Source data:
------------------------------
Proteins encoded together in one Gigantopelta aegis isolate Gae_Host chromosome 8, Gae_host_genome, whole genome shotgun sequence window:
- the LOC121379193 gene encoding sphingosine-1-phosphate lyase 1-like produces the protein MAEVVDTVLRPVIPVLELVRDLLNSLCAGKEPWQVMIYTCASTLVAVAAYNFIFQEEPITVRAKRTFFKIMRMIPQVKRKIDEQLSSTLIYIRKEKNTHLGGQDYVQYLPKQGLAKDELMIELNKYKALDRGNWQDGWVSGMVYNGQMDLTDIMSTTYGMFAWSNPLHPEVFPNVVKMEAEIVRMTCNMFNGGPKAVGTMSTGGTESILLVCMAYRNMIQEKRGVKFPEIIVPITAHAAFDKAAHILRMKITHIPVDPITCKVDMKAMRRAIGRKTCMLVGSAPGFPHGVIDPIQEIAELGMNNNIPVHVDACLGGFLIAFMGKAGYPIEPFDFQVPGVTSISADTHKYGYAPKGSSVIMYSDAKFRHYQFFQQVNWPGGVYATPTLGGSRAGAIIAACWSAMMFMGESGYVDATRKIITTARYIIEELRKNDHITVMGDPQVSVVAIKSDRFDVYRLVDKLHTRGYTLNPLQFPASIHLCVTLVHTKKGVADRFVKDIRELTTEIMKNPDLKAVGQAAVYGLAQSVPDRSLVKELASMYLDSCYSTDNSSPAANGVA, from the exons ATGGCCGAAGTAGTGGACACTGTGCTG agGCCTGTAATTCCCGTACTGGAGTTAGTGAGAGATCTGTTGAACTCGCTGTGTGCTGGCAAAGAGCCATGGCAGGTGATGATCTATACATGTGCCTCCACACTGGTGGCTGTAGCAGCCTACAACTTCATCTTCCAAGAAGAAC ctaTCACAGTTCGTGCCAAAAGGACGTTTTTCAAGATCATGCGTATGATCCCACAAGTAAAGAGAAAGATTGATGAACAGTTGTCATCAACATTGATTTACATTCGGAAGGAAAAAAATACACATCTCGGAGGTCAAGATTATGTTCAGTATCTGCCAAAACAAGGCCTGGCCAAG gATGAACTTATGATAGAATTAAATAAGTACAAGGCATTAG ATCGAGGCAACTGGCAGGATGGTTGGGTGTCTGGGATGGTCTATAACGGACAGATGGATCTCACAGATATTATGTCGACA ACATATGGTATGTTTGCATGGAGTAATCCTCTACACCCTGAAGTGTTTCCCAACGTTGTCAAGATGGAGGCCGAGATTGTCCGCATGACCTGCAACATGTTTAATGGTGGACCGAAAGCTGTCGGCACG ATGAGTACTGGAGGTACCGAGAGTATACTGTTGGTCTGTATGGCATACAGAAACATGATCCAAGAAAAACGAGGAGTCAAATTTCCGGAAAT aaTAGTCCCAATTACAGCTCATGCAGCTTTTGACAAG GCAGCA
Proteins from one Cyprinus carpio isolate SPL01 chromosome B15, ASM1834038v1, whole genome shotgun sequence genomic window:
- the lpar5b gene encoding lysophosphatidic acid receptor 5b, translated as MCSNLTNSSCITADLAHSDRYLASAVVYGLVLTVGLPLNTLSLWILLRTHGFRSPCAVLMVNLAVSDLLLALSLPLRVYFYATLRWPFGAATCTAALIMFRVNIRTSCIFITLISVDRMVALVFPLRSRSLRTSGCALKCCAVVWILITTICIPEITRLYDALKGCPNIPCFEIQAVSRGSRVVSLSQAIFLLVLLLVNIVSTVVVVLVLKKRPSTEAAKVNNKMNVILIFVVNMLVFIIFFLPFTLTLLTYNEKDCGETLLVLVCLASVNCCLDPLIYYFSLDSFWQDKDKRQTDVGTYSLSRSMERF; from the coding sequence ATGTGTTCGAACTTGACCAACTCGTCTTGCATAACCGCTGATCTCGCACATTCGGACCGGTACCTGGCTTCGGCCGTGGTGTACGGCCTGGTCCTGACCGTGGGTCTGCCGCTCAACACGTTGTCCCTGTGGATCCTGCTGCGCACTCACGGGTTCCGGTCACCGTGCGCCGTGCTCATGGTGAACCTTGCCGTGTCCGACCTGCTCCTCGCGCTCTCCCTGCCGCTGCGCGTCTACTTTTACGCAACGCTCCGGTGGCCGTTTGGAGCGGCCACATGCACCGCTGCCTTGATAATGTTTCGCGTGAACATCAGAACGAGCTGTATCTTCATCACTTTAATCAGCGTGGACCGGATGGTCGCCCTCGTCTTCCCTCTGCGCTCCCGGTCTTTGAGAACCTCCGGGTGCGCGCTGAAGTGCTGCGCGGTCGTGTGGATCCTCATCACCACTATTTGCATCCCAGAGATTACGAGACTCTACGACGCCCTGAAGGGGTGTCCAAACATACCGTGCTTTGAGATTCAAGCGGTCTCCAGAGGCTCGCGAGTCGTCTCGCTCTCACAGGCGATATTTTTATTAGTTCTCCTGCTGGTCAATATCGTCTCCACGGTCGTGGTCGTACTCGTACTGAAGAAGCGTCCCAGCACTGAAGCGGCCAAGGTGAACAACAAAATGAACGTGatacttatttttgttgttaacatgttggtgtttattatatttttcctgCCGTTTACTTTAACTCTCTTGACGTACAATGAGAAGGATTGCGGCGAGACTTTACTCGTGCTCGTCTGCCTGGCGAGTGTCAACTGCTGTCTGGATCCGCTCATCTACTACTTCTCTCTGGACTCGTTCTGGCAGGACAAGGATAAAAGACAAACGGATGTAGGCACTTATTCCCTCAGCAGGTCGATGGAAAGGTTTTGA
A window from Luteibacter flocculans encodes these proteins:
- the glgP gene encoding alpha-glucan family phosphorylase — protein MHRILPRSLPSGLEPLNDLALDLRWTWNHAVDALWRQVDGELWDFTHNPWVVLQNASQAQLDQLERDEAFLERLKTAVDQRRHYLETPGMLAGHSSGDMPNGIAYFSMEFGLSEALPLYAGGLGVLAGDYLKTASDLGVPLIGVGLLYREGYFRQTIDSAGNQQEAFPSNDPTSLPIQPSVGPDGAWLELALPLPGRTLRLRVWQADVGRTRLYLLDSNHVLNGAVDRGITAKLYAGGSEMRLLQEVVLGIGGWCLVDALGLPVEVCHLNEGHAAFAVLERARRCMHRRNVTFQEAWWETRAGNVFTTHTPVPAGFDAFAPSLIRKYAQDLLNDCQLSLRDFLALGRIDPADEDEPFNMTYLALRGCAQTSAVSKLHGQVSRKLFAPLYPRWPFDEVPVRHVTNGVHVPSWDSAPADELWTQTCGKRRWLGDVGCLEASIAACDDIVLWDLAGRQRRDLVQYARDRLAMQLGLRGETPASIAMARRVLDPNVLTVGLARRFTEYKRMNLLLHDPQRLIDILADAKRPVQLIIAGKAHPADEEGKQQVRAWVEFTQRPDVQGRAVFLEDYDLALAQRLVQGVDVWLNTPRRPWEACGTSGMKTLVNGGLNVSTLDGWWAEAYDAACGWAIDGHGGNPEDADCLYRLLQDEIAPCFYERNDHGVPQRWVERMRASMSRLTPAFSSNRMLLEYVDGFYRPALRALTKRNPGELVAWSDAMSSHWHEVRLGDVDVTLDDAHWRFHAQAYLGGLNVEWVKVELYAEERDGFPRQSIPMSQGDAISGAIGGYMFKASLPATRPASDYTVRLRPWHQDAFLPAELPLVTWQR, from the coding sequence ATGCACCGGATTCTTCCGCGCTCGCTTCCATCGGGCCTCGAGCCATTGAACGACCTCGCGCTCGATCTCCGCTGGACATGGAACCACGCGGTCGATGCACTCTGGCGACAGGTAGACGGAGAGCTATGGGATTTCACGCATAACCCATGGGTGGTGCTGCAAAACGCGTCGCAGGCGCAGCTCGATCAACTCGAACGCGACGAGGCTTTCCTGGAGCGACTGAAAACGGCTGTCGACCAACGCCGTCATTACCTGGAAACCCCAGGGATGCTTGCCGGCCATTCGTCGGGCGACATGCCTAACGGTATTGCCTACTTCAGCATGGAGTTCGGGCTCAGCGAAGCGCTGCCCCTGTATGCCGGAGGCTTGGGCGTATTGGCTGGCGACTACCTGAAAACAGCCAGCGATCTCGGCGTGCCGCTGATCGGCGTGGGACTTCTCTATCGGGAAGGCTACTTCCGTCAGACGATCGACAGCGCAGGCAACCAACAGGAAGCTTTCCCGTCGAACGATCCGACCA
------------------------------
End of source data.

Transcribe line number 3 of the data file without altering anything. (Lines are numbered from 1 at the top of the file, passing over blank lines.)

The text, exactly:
Proteins from one Cyprinus carpio isolate SPL01 chromosome B15, ASM1834038v1, whole genome shotgun sequence genomic window: